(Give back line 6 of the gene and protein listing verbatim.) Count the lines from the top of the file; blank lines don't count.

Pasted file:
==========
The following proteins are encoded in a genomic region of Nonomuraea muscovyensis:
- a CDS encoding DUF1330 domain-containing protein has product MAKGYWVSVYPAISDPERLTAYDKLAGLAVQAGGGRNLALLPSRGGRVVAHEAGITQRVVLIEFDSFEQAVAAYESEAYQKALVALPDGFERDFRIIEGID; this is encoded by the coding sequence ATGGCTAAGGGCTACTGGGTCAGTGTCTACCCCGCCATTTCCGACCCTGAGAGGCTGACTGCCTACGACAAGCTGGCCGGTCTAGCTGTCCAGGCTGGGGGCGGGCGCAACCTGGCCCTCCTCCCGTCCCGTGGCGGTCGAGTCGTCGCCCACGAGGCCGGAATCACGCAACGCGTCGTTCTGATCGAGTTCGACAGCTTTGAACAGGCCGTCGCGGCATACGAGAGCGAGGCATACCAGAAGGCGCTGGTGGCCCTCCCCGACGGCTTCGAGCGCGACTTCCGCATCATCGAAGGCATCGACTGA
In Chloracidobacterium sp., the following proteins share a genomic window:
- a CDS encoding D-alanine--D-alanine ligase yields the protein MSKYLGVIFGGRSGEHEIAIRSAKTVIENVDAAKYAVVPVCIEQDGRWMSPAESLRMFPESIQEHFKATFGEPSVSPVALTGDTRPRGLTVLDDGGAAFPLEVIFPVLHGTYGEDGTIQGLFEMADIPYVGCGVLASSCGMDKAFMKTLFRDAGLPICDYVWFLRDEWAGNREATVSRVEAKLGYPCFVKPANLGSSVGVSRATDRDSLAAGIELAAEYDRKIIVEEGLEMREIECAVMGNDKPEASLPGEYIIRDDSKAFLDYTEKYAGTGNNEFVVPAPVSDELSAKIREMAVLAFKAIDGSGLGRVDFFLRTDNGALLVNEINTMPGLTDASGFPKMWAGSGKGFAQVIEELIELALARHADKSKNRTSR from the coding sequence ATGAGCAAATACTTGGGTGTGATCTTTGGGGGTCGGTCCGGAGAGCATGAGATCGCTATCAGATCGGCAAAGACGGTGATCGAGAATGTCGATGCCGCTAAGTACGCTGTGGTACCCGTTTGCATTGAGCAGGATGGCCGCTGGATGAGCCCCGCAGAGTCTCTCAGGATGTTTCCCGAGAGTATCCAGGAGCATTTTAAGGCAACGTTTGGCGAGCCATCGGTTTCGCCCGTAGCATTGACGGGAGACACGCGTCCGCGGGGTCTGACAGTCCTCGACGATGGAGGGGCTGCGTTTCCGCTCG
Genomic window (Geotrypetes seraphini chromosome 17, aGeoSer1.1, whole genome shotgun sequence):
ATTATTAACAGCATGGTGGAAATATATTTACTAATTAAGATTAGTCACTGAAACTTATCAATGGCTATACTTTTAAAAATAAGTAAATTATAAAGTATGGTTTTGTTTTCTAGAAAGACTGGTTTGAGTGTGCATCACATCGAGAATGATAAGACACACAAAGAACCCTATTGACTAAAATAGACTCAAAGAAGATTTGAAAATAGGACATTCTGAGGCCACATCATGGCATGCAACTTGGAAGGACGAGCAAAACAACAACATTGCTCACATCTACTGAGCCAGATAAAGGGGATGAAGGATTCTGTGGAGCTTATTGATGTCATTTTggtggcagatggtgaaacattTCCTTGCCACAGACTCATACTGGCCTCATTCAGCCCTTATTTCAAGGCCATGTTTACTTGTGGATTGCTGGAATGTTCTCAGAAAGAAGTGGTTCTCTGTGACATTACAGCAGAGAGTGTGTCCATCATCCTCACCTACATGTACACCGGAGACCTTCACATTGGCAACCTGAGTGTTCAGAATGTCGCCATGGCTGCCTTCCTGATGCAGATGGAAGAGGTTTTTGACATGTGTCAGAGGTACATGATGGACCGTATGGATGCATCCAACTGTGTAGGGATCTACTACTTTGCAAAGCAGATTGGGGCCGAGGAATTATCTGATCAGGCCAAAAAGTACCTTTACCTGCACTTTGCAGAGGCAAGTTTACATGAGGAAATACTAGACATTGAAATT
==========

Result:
ATTATTAACAGCATGGTGGAAATATATTTACTAATTAAGATTAGTCACTGAAACTTATCAATGGCTATACTTTTAAAAATAAGTAAATTATAAAGTATGGTTTTGTTTTCTAGAAAGACTGGTTTGAGTGTGCATCACATCGAGAATGATAAGACACACAAAGAACCCTATTGACTAAAATAGACTCAAAGAAGATTTGAAAATAGGACATTCTGAGGCCACATCATGGCATGCAACTTGGAAGGACGAGCAAAACAACAACATTGCTCACATCTACTGAGCCAGATAAAGGGGATGAAGGATTCTGTGGAGCTTATTGATGTCATTTTggtggcagatggtgaaacattTCCTTGCCACAGACTCATACTGGCCTCATTCAGCCCTTATTTCAAGGCCATGTTTACTTGTGGATTGCTGGAATGTTCTCAGAAAGAAGTGGTTCTCTGTGACATTACAGCAGAGAGTGTGTCCATCATCCTCACCTACATGTACACCGGAGACCTTCACATTGGCAACCTGAGTGTTCAGAATGTCGCCATGGCTGCCTTCCTGATGCAGATGGAAGAGGTTTTTGACATGTGTCAGAGGTACATGATGGACCGTATGGATGCATCCAACTGTGTAGGGATCTACTACTTTGCAAAGCAGATTGGGGCCGAGGAATTATCTGATCAGGCCAAAAAGTACCTTTACCTGCACTTTGCAGAGGCAAGTTTACATGAGGAAATACTAGACATTGAAATT